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Dan Pink writes about a subject matter that I find important for every aspect of business and management (and politics). The concept of “listening to your customers”:
Give customers what they want.
It’s a sturdy principle of business, one that most of us endorse. But it’s also a principle that can carry seeds of its own demise.
Leadership and management are not a popularity contest. While listening to your clients, peers, employees etc. is not only important it is a must, knowing when to ignore them or do something they can’t even think about is just as important. As I wrote a few months ago:
I don’t know about you, but if a few years ago somebody would have asked me what do I want my cell phone to do, there is no way I would have said: “Oh, you know what, I want it to react to movements when I move it around so I can play games with it”. I don’t know it for a fact, but I think the people at apple just put that quality into the Iphone without people telling them that is what they want. And that is a one great quality for a product. That is a way to make it a purple cow.
It works with customers just as well as it works with employees. In all fields of life, the work of great change makers was first criticized, misunderstood and fought against. “Why the hell do we need that?” the critics ask. But the change makers are the ones that make an impact on our lives. This is the difference between incremental innovation and radical innovation. One improves on what you have; the other changes the rules of the game. As Henry Ford famously said: “If I have asked people what they wanted, they would have said: ‘a faster horse’”. This is how Pink summarizes it:
Enhancing a category is cool; creating a category is cooler. Providing people what they want is a smart tactic; giving people something they didn’t know they’re missing is an even smarter strategy. Listening to the customer can be helpful; listening to your own voice can be revolutionary.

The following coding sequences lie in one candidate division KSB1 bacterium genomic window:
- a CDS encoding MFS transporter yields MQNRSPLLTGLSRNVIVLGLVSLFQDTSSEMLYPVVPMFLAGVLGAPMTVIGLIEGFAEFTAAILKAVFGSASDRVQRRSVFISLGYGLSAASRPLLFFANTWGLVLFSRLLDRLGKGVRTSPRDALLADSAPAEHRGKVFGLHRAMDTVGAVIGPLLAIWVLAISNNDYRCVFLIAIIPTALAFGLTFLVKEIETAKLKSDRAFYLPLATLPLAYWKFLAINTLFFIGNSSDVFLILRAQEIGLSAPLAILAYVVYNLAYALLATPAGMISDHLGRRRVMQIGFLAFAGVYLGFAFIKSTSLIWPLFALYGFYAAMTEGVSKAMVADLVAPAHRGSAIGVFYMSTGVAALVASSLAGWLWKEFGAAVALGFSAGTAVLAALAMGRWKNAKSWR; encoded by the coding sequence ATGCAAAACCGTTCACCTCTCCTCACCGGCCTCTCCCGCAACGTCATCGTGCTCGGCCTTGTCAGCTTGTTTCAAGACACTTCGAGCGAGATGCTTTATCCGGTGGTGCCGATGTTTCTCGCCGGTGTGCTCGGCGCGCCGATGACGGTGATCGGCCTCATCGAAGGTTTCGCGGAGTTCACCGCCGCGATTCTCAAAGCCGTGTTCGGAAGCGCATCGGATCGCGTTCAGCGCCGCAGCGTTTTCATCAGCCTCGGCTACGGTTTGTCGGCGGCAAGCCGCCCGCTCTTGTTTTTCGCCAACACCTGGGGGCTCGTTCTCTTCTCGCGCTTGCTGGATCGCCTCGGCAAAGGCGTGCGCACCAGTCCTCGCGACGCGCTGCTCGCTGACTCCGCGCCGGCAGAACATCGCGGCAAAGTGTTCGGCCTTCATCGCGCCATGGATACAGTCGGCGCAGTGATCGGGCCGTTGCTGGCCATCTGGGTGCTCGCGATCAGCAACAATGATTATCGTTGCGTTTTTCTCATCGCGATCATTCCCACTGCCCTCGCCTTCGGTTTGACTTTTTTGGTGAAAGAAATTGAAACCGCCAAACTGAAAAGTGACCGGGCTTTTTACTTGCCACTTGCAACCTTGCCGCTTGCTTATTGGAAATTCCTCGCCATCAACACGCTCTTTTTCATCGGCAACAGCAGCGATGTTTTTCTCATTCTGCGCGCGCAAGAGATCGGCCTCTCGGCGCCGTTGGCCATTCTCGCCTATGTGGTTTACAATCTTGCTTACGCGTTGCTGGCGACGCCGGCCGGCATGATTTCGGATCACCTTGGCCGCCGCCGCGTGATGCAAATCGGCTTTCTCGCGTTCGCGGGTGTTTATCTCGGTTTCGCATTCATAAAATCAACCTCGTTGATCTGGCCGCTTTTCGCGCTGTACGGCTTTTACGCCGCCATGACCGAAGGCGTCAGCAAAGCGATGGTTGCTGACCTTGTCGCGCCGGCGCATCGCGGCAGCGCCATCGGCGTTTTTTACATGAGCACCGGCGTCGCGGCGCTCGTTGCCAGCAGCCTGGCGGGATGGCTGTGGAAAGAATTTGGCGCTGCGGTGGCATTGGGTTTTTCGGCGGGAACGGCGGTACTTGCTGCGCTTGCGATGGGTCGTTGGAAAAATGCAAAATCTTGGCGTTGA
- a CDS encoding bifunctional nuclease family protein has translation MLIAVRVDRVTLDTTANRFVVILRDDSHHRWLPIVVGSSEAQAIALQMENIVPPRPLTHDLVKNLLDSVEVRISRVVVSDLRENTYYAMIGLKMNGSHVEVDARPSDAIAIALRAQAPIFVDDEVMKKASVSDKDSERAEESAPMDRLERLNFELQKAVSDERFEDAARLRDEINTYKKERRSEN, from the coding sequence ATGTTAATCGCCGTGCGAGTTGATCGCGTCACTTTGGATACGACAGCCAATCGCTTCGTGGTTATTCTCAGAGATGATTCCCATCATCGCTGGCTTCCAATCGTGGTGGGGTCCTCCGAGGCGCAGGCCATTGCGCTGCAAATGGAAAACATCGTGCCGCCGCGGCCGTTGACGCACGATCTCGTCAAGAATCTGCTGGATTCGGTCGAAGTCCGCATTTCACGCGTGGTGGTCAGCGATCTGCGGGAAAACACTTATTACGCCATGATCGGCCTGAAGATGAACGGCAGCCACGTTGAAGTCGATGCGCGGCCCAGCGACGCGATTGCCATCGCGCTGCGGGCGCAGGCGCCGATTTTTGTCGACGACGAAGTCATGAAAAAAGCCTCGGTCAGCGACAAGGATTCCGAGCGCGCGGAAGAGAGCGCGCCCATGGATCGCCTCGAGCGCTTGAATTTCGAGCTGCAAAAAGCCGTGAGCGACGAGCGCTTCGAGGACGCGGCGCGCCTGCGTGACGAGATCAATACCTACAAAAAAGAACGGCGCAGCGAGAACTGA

Every word here can be applied to customer service, development of new products and more importantly, management of people. Listening to them is good. But giving them what they want is not always best. Like giving employees answers – they would want it, but it is not good for them. And this reminded me of what I was trying to say about effectiveness and efficiency:
What the definitions don’t tell us is the focus. Efficiency is about marginal improvements. We take the current situation and try to make it better. To make the most of what we have. To do better with what we have. And that is a very useful skill. But it rarely leads to huge leaps. And it rarely breaks the boarders and provides levels of performance we haven’t thought possible. Effectiveness, on the other hand is about change. Is about finding a better fit to our goal. It is making something work better, not in the margins, but in the core of its being. It is about finding the right solutions to the right questions. If you make something more effective, you are changing the way it works, re-inventing it (maybe a bit more similar to term Efficacious). And you are focused on the long-term effects.
Everybody will tell you that you should listen to your customers. But everybody tells you to do that, everybody else is doing it too. Why don’t you try to listen to them, but not listen to them at the same time? Now that is something special.